Miliband has made speeches on tricky topics, each crafted to neutralise some Tory accusation, without inviting charges of treason from his own side. He then seems to think the matter is settled. This hit-and-run technique has often frustrated Labour MPs. The mood is souring into fear of going into battle without defences against predictable Tory onslaughts. “There’s so little time to go and it doesn’t feel like we’re on a total war footing,” laments a backbencher. Others are harsher still. “We have nothing interesting to say about the things that really matter to people,” warns a shadow minister.

...

Labour will point at hardship and hunger as proof that the Chancellor’s economic recovery is leaving millions of people behind. To embarrass the government, the opposition will continue asking questions about food banks, zero-hours contracts, low wages, housing shortages, crippling rents and inequality to which Cameron has no answers. There are many awkward facts that the Tories want to wish away. All parties have their discomfort zones and things they would rather not talk about. Labour’s problem is that, when the Conservative attacks are constant, Miliband’s silences are too long and too loud.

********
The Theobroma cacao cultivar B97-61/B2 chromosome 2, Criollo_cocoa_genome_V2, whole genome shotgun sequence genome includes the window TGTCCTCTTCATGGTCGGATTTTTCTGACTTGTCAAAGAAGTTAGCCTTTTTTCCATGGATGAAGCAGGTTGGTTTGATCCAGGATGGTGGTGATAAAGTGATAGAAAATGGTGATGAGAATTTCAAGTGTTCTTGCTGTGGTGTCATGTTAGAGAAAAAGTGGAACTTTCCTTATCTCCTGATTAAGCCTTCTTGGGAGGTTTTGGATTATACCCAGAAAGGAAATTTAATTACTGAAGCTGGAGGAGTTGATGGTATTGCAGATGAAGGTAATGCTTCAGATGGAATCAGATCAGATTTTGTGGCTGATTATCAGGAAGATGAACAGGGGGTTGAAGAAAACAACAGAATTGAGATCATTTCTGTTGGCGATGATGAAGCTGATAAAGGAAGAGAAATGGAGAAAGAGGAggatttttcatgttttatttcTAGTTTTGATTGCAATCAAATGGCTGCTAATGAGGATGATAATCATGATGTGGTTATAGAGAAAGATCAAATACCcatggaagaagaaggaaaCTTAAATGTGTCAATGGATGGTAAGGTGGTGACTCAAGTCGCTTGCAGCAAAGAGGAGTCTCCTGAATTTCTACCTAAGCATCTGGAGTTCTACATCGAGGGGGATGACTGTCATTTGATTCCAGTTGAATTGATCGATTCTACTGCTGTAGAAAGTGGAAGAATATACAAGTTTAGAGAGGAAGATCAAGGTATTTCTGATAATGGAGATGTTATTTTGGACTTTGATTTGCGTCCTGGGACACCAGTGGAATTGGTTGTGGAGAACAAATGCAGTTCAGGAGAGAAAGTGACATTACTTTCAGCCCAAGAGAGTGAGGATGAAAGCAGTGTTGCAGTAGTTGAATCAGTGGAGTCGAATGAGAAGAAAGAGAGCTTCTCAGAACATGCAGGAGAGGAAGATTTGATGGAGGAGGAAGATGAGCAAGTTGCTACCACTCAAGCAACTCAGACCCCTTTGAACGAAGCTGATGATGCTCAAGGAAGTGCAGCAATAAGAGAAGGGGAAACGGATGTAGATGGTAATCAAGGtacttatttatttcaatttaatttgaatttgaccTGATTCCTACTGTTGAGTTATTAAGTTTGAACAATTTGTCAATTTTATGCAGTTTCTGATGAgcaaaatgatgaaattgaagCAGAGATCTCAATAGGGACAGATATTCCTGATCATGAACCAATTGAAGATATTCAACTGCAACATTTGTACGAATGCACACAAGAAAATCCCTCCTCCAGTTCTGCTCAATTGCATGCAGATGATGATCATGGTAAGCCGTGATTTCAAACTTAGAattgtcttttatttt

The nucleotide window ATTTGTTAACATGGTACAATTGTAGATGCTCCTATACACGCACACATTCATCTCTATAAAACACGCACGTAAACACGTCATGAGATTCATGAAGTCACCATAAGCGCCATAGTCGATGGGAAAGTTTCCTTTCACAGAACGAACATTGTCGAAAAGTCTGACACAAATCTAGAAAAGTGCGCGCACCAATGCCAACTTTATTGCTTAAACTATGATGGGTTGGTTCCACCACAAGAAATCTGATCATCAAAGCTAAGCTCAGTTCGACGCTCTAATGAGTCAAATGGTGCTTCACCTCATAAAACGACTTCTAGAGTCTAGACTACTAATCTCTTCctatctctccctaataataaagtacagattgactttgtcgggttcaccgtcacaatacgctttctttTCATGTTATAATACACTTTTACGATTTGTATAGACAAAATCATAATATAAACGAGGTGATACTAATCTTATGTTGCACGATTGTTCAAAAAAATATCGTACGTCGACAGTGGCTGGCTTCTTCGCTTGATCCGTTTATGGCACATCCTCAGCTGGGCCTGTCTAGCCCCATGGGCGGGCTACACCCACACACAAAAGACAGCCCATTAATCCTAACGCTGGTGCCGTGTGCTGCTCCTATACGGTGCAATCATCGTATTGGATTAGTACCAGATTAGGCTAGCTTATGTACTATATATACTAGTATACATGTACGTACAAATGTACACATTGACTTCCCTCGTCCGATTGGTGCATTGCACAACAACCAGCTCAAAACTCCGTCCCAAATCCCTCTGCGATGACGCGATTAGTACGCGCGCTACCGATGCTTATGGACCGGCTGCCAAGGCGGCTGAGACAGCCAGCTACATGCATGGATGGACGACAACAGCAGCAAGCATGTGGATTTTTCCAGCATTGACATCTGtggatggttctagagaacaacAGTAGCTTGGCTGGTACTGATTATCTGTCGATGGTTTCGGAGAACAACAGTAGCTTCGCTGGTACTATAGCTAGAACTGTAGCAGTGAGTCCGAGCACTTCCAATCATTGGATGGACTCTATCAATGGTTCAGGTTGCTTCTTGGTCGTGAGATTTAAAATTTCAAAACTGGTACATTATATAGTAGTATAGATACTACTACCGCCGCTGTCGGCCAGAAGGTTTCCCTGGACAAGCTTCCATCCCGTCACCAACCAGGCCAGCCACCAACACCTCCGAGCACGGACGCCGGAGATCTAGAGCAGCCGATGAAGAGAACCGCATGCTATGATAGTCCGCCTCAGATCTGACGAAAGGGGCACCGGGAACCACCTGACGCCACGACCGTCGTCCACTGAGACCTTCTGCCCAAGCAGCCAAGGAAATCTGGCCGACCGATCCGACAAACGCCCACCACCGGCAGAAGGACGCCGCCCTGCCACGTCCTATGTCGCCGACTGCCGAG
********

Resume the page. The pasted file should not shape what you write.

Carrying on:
GEORGE EATON: LABOUR PREPARES FOR REBELLION

George Eaton, the editor of The Staggers, the NS politics blog, predicts that increasing divisions in the Labour Party could lead to full-scale rebellion. Some Labour MPs have declared their intention to defy the whip over the leadership’s decision to support George Osborne’s new cap on welfare spending: